The Norse had explored and wintered in North America some 500 years before Giovanni Caboto, a Genoese explorer whom the British called John Cabot, rediscovered the land in 1497. Although Cabot failed to find a northern route to the rich spice trade in Asia, he returned with tales of an ocean teeming with cod and gave Europeans a reason to turn their attention to the North Atlantic. Cabot had discovered the series of submarine plateaus, called banks, that rise from the continental shelf off Canada’s east coast, and are an important spawning and breeding ground for a variety of fish. The Gadus Morhua, better known as the Atlantic cod, has for centuries been the most important species. Though the cod and the beaver attracted international attention as valuable resources at roughly the same time, the cod never achieved the honoured status of the beaver as a national symbol. Nevertheless, the lowly cod played an important role in the expansion of Europe, led to the exploration and settlement of Canada and, until recently, provided a major source of protein.
It was Portugal and not England that first took a keen interest in the fishery off Newfoundland. Spain and France soon joined in the annual voyages to the New World for cod; by 1550, more than 400 ships and 12,000 fishers came annually to fish. The first fishers came ashore just for water and firewood, but two different methods of obtaining the fish eventually emerged: an inshore fishery where the fish were taken in small boats very close to the shore, and an offshore or bank fishery, where the fish were caught in distant waters. There were also two ways of preserving the catch to return it to Europe in an edible state: the wet or green salted fishery and the dry cure. All fishing was migratory, with fishers arriving early in the year and returning at the end of the season. Salting and drying remained the only way of preserving cod until icing and refrigeration became widespread in the 20th century.
The fishing industry played an important role in the early modern European economy as cod, high in protein and easily preserved, soon replaced herring and salmon as the staple fish. Religious doctrine forbidding the consumption of meat on Fridays and Holy Days further increased the demand for cod throughout Catholic Europe. Dried cod also became an important staple for sailors and the increasingly large and mobile armies of the European Great Powers. And, the fishery provided an ideal training ground for the navies of the period. Not surprisingly, as cod became a strategic national resource, the power struggles of Europe soon carried over into the North American fishery. The British, French, Portuguese, Spanish, and Dutch often clashed over fishing rights in the waters that would later be called Canadian. War became a common feature of the New World fishery.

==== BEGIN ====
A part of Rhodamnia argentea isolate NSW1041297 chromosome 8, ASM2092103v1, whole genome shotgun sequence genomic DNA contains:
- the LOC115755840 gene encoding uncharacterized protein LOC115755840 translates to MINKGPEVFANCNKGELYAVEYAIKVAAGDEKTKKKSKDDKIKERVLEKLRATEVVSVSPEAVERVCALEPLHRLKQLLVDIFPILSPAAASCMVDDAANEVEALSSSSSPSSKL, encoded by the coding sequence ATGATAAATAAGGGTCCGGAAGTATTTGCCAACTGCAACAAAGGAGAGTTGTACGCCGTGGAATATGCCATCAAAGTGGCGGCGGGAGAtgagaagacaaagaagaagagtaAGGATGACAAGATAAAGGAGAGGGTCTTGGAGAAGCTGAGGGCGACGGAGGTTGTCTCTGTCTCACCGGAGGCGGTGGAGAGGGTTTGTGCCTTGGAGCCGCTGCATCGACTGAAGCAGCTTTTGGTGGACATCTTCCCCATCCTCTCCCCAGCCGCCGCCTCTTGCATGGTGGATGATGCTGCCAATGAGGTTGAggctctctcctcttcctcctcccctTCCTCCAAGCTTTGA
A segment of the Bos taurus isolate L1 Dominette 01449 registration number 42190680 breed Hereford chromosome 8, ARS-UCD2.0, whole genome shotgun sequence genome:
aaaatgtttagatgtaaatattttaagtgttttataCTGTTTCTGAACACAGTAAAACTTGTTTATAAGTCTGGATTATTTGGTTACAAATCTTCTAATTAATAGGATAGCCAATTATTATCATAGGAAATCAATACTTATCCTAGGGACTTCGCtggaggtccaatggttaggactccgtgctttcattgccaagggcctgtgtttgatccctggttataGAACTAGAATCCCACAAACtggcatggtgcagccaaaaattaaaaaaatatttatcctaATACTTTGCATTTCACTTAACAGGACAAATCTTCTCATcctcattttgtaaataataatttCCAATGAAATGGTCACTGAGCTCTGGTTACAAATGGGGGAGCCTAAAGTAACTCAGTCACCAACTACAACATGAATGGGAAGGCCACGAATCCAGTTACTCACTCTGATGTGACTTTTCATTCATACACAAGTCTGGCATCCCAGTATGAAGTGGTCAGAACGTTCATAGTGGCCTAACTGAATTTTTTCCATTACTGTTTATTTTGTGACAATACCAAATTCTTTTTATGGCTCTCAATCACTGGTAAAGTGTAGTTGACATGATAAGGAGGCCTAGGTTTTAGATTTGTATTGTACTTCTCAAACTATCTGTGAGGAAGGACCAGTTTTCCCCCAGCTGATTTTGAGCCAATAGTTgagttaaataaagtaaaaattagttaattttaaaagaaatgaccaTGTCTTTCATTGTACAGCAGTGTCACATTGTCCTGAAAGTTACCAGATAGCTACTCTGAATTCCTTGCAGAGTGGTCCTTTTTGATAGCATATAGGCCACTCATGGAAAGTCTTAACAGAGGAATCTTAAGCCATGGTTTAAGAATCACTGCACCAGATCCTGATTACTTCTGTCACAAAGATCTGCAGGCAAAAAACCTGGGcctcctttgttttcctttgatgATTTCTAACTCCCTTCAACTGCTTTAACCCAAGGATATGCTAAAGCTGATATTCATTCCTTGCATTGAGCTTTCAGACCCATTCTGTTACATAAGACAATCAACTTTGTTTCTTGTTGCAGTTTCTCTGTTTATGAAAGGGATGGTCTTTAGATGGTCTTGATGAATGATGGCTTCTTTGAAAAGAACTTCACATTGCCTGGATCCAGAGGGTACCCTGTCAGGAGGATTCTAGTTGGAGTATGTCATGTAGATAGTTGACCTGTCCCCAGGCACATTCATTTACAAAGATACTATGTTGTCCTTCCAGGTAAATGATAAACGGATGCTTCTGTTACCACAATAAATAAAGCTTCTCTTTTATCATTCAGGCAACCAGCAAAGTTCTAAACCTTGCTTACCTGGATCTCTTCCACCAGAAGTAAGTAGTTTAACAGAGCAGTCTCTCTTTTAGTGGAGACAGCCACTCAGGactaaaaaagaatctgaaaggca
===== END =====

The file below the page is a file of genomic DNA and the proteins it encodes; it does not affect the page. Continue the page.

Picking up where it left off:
By the beginning of the 17th century, Britain and France had emerged as the dominant players in the international fishery off the east coast of North America. Though Spain and Portugal had been largely driven from the area by the British navy, fishers from New England soon ventured to the waters around Canada. In 1713, France was forced to remove its settlers from Newfoundland when it recognized the English claim to the island. Its fishers, however, retained the right to catch and dry fish on the west and north coasts of Newfoundland, an area that became known as the Treaty or French Shore. The fishery was paramount in the Seven Years War (1756-63) when France and England fought for control of North America. When Duc de Choiseul, the French foreign minister, offered to surrender Canada to the British in 1761, he refused to cede French rights to the Newfoundland fishery. The British Prime Minister, William Pitt, was determined to end France’s privileges in the fishery, even telling Parliament that he would rather lose his right arm than allow France continued participation in the fishery. Choiseul countered that he would rather be stoned in the streets of Paris than surrender France’s North American fishery rights. When peace came in 1763, France surrendered its North American possessions, including Canada and Cape Breton, without any sense of “grevious loss,” but retained its right to catch and dry fish in northern Newfoundland. It also acquired the islands of St. Pierre and Miquelon as shelter for its bank fleet. France continues to retain certain fishing privileges in Canadian waters as had the United States for much of the 20th century.